Oklahoma at the Front Lines of Opioid Abuse

Oklahoma at the Front Lines of Opioid Abuse
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The opioid epidemic continues to claim thousands of lives in the United States.

And Oklahoma is on the front line.

A recent report released by The Substance Abuse and Mental Health Services Administration” says Oklahoma has the highest percentage of people who use prescription pain relievers for non medical reasons.

State officials like the attorney general are working on ways to combat this issue.

Attorney General Mike Hunter says that drug manufacturers are misleading doctors about the actual levels of addiction of the drugs they’re prescribing, leading to an over supply of drugs to Oklahomans.

“Recovery is my life, everything i do is around that”

We’ll call her Megan, she is sharing her story, but anonymously.

“I had a neck injury from a car wreck in December of 09. And I was prescribed pain medicine and it just snowballed horribly out of control after that”

She was prescribed Hydrocodone, and was hooked. Her doctor didn’t refill her prescription, but that doesn’t keep people from abusing.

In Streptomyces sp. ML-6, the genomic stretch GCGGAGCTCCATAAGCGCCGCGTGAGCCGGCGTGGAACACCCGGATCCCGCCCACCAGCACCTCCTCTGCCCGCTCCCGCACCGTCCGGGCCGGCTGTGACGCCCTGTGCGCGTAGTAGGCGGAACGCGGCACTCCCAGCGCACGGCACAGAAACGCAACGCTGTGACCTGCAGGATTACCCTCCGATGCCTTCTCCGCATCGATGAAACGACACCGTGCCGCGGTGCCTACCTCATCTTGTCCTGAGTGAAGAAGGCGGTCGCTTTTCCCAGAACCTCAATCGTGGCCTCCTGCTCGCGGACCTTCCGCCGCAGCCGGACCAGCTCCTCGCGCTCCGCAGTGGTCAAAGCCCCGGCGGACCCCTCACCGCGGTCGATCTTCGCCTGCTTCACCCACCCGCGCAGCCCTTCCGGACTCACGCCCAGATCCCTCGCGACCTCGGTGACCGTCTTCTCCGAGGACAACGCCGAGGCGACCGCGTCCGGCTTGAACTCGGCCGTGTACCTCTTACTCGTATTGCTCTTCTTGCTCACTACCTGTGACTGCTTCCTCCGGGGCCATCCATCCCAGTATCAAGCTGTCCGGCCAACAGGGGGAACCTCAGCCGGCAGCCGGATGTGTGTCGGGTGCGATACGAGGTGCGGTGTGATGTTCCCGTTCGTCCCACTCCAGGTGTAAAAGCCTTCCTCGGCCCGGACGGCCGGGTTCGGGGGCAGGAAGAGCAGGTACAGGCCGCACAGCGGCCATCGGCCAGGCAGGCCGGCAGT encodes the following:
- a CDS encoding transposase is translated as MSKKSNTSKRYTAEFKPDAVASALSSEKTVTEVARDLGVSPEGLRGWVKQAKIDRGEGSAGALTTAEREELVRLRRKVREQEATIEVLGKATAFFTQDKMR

“Anything opiate based, eventually it went on to other drugs because i couldn’t get those anymore. So I moved on to something else”

Her addiction escalated to using meth.

In October of 2015 she went to jail for burglary, forcing days of sobriety.

“I just walked out of there knowing I wanted something different. And I knew there had to be help out there”

And there was help out there, she met her therapist, Mitzy Kantor

“We have to re-train our brain. We have to take out all those negative things that was in there. All of those negative things that was in there, all of those negative thoughts, all of those negative behaviors all of those negative behaviors and we have to fill them up with something, we can’t walk around a big empty void or we’re going to use again. So we have to try to train our brain to do positive things in society, give back. Be better mothers or fathers or become employable” says Kantor.

Kantor isn’t just a therapist she’s a former addict now helping others through a program call Drug Court.

A program in jeopardy due to state budget cuts. Currently there’s a lawsuit against opioid manufacturers, if Oklahoma wins, the damages could help fund the program. If not, the program is still on the chopping block.

For former addicts like Megan, the program gave her a future.

“Recovery is very sweet and it’s very precious. Life is better now and I’m a better person now than i ever was before. The importance of getting help is more then i can put into words.” says Megan.

As for the case against opioid manufacturers, last week, a judge denied the company’s requests to dismiss the lawsuit.

But Attorney General Mike Hunter says it could take several years before we see the money from that case.

And as for Megan, she continues her life of sobriety